Mars:   The red planet begins the month low in the western evening sky in Cancer. It will be setting ninety minutes later than the Sun on the 1st but by the end of the month, having moved into Leo, will be lost in the evening twilight and setting only thirty minutes later than the Sun. On the 13th and 14th Mars will be less than half a degree to the south of M44, the Beehive open star cluster. The thin crescent of a waxing new Moon pays Mars a visit on the 4th of the month.

Jupiter:  High in the eastern sky after the Sun has set, Jupiter is in a great position for observation all month long. In the constellation of Ophiuchus-The Serpent Bearer, the giant planet will be attended by the waxing gibbous Moon on the 13th and 14th of the month. Pay particular attention to the Great Red Spot which has diminished to around a third of its normal size but intensified in colour.

  Saturn:  The ringed planet rises at 7:40pm at the beginning of July so by nightfall is in an ideal position for observation in the eastern sky. In Sagittarius, Saturn stands out with its subtle golden tinge and superior brightness to the stars of the teapot asterism of Sagittarius. The almost full Moon lies three degrees to the east of Saturn on the 16th of July.

Moon Phase for July 2019:

 3rd   9th   17th 25th 

back to top


August 2019

   Mercury. The inner planet returns to the morning sky this month and rises one hour before the Sun on the 1st of the month. It will reach its greatest elongation west of the Sun on the 10th but because of the sharp angle of the ecliptic to the eastern horizon it will still rise only 70 minutes before the Sun.

Venus. The brightest planet reaches superior conjunction with the Sun on the 14th of the month and remains too close to the Sun for observation until the latter part of September.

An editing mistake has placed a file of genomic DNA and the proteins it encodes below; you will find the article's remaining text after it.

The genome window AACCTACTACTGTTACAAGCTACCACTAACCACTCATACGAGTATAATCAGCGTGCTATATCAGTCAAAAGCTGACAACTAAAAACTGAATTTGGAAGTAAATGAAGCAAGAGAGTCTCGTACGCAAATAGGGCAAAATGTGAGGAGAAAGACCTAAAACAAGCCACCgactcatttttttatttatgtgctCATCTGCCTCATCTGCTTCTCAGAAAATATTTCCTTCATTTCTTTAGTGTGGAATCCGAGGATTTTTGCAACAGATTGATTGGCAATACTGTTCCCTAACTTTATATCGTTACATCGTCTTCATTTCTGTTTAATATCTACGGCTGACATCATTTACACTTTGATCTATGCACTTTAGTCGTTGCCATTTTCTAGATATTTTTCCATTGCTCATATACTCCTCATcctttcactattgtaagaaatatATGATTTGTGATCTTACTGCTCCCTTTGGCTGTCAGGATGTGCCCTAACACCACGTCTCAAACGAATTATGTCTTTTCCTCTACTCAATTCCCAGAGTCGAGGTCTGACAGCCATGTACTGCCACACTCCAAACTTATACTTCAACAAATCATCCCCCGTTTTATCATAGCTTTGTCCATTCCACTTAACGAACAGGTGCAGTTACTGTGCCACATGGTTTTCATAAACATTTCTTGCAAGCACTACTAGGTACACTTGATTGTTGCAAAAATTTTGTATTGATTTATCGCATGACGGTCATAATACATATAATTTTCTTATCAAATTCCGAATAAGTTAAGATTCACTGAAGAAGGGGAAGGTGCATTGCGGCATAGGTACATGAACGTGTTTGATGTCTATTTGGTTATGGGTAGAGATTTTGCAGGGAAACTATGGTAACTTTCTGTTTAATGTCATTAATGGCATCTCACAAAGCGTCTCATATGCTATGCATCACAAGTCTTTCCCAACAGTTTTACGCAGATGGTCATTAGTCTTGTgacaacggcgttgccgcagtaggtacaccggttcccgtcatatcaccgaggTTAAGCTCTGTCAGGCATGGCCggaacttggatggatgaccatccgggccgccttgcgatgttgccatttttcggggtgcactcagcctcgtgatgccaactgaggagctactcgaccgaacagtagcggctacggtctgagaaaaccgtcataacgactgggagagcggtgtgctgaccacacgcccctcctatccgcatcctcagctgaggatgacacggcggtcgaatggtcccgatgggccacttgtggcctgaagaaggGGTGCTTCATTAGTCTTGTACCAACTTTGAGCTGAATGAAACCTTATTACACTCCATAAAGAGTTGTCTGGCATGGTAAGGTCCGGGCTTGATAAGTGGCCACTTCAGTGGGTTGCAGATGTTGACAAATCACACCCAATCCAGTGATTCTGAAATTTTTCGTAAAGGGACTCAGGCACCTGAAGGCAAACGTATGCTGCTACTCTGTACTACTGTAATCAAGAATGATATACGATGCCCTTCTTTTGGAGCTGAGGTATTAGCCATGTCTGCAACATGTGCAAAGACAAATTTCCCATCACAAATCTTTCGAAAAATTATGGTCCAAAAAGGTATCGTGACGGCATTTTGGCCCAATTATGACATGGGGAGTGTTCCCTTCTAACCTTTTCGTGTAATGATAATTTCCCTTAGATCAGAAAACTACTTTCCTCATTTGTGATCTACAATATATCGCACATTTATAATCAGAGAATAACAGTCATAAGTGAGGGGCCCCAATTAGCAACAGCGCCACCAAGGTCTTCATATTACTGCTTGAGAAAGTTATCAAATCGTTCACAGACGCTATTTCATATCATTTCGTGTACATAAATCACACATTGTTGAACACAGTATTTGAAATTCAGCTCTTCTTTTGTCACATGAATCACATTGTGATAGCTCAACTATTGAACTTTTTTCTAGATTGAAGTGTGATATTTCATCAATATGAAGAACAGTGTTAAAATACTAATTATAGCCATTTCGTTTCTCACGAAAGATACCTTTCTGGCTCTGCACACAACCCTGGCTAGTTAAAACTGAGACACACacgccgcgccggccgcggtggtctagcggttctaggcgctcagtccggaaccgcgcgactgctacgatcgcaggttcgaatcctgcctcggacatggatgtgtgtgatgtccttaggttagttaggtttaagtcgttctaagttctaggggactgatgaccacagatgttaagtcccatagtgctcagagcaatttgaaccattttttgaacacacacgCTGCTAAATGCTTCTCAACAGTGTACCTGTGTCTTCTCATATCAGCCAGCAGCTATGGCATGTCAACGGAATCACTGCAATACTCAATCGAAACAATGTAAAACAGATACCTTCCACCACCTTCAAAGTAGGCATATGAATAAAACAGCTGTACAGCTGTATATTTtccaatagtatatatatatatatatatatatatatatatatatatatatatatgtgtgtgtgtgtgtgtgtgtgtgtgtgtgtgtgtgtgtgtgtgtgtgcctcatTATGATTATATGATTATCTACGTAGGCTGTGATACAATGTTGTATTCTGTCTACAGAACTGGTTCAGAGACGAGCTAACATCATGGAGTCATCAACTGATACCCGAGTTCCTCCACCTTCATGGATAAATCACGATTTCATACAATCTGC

Mars. The red planet starts the month very low in the western twilight and remains too close to the Sun for observation this month. It attains superior conjunction with the Sun on the 2nd of next month.
  Jupiter. Rising just after 1:00pm at the beginning of August and by sundown Jupiter will be high in the eastern sky and in an ideal position for observation most of the night. Shining at magnitude -2.3 it really stands out with its brilliant white glow. On the 12th it ceases its backward motion against the stars and returns to its eastward journey against the background stars of Ophiuchus-The Serpent Bearer. The waxing gibbous Moon will be nine degrees to the west of Jupiter on the 9th and five degrees to the east of the gas giant on the 10th of the month.
  Saturn. Rising two hours later than Jupiter, Saturn can be identified by its subtle yellow tinge as it sits a couple of degrees to the east of the teapot asterism of Sagittarius. High in the eastern sky after sunset, Saturn will be visible all night long this month. For the first 22 days of the month Saturn will be within one degree of magnitude 3.8 Omicron Sagittarii, making its closest approach on the 6th when the pair will be just over half a degree apart. There will be an occultation by the Moon of Titan, Saturn’s largest moon, visible from most of Australia, at 6:25pm on the 12th followed by an occultation of Saturn ten minutes later. These occultation times may vary slightly depending on your location.